When we think of a bully we might be reminded of a big kid from school who used his or her size to intimidate others. Maybe we have an image from some television show or movie of a hulking being pushing others around. As a couples counselor I can tell you bullies come in all shapes and sizes. They can be demur women and they can be medium sized men. They can be kind in their presentation and underneath they can be steaming with anger and come out harsh. Whatever their shape, they all have at least one thing in common… they are abusive to their mate.
So what kind of abuse are we talking about? We all know about physical abuse. I’m talking about emotional abuse, the kind that messes with a person’s head, and the kind that leaves the mate wondering if they are loved or hated. Often it’s subtle and hard to point out. Even so, it’s felt by the person who receives it and it feels terrible, oppressive.
When I witness this behavior in a session the first indication I get is usually a tightening in my stomach. I often experience the feeling of what is happening between the couple. The one who does the bullying is either explaining something to me or to the mate and it comes across with heaviness and a frustration so thick it sucks the air out of the room. It can sound like belittling, berating or contempt. It’s not about the words although they can be harsh too. It’s more often indicated by the tone.
I’ve listened to couples where one partner is so resentful to the mate it makes my skin crawl. When I inquire about the presentation, it’s not uncommon for the person to look at me as if I have two heads. What am I talking about, they wonder? Of course they love their mate, they profess. Yet each time I hear them speak to their partner it’s loaded with venom.
The person receiving the hit is often frustrated and exasperated. When I experience a couple with this dynamic it’s very hard for me to feel neutral. This I know is not the best form of therapy, as I could become biased. I pick up on the recipient’s grief and despair and I just want their pain to stop. I have to remind myself that the person who is upset, the one who does the bullying, is most likely mad for a reason.
I try to see if I can find a soft side in the aggressor. I look to see if the mad one has any sympathy or compassion for the partner. If I can find some compassion or empathy, then I feel I can help the couple. If I feel a stonewalling from the aggressor, I know he or she may not be ready to look at him or herself. They are not able to do the processing or observing necessary to begin understanding the affect of their behavior on the other in order to begin healing the rift in the marriage or relationship.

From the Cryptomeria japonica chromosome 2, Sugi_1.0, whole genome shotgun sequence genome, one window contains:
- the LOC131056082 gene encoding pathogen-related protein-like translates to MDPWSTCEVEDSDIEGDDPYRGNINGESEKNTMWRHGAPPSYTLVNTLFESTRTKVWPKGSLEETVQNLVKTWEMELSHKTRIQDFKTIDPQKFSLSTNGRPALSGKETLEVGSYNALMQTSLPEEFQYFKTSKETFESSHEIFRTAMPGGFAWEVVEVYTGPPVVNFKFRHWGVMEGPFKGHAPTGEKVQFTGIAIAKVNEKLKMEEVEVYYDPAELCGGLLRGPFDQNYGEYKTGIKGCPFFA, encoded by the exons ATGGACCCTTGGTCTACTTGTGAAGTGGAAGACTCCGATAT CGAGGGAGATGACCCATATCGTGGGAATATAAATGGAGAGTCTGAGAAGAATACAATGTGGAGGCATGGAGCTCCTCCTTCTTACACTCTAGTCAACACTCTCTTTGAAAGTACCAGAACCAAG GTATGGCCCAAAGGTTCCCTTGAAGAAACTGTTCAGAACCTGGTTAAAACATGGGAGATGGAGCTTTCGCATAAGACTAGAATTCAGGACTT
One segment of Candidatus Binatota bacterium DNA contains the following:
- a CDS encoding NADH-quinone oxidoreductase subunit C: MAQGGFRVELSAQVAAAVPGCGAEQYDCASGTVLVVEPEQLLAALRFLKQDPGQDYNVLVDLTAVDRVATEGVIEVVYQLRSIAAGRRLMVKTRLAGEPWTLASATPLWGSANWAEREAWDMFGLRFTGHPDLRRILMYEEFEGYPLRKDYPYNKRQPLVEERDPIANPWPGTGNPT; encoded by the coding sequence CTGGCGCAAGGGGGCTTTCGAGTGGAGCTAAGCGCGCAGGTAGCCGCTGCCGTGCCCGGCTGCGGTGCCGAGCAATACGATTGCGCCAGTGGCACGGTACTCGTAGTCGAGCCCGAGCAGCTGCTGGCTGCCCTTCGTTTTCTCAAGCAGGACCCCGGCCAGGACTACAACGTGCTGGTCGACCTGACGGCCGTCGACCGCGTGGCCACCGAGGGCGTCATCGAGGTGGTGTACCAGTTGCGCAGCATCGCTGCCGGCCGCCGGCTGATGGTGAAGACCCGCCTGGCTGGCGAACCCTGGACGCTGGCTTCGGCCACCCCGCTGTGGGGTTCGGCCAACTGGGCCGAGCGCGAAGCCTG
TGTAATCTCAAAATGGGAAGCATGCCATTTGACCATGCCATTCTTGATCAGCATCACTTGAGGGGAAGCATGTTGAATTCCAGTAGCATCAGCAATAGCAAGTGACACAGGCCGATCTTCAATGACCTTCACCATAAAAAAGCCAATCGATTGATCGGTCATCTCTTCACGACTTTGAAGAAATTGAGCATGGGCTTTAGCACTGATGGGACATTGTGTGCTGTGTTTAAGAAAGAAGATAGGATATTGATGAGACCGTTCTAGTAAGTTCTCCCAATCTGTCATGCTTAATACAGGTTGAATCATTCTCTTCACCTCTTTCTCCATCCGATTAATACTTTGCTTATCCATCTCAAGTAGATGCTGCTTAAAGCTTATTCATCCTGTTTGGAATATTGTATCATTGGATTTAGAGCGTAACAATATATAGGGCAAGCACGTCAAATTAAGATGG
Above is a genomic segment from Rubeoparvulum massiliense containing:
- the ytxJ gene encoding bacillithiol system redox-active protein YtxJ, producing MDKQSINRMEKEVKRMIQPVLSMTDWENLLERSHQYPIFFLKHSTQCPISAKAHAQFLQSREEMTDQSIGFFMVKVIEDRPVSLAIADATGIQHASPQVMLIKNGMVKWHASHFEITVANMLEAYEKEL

If a person exhibiting anger toward a partner cannot see what they are doing and how it impacts the mate, in my opinion the couple is in danger of breaking. Often times the examination process alone is too threatening or difficult though, and as a result the couple will leave counseling before we can begin to repair.
There are many reasons why people resort to abusive behavior. The most common may be because the angry person does not feel heard, understood and valued. These are feelings everyone wants to experience in a relationship. When partners feel understood and valued by their mates they usually feel good in the relationship. When this does not occur people feel sad and sometimes they get angry. It’s the anger that turns people against their mate and that’s often when the bullying can begin.
Angry people want their mate to be different. They want them to change so they can feel better. This is a young person’s idea of how to fix a relationship, not a mature view with two people listening and understanding the other as well as themselves.
I feel bad when I can not help a couple with this kind of distress. It is my hope that they will find their way. And then I remind myself of the many couples that enter into counseling ready to understand how their behavior impacts their partner. We walk through the difficulties together gaining new insight and understanding. This process leads to feeling better in the relationship or marriage. This work leads to a couple’s health, and that’s where happy couples thrive.
© Copyright 2011 by Linda Nusbaum, MA, MFT, therapist in Long Beach, California. All Rights Reserved. Permission to publish granted to GoodTherapy.org.
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